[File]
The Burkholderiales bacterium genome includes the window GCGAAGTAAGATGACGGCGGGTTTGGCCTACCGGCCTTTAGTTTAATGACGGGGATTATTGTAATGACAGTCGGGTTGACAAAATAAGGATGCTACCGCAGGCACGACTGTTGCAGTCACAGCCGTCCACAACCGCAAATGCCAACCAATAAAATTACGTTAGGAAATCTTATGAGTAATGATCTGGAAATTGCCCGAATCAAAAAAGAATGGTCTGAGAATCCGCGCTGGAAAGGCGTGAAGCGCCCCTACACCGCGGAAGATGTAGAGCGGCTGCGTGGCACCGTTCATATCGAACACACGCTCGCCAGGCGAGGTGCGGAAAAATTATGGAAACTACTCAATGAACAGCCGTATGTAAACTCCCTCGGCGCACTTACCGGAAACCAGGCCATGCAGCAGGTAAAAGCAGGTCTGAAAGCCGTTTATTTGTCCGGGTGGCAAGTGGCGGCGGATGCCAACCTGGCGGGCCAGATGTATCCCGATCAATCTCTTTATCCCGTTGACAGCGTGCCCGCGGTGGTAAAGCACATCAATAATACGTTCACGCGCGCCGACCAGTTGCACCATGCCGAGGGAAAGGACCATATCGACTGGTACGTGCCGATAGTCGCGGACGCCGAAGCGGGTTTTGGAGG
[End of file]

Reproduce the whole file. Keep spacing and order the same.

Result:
The Burkholderiales bacterium genome includes the window GCGAAGTAAGATGACGGCGGGTTTGGCCTACCGGCCTTTAGTTTAATGACGGGGATTATTGTAATGACAGTCGGGTTGACAAAATAAGGATGCTACCGCAGGCACGACTGTTGCAGTCACAGCCGTCCACAACCGCAAATGCCAACCAATAAAATTACGTTAGGAAATCTTATGAGTAATGATCTGGAAATTGCCCGAATCAAAAAAGAATGGTCTGAGAATCCGCGCTGGAAAGGCGTGAAGCGCCCCTACACCGCGGAAGATGTAGAGCGGCTGCGTGGCACCGTTCATATCGAACACACGCTCGCCAGGCGAGGTGCGGAAAAATTATGGAAACTACTCAATGAACAGCCGTATGTAAACTCCCTCGGCGCACTTACCGGAAACCAGGCCATGCAGCAGGTAAAAGCAGGTCTGAAAGCCGTTTATTTGTCCGGGTGGCAAGTGGCGGCGGATGCCAACCTGGCGGGCCAGATGTATCCCGATCAATCTCTTTATCCCGTTGACAGCGTGCCCGCGGTGGTAAAGCACATCAATAATACGTTCACGCGCGCCGACCAGTTGCACCATGCCGAGGGAAAGGACCATATCGACTGGTACGTGCCGATAGTCGCGGACGCCGAAGCGGGTTTTGGAGG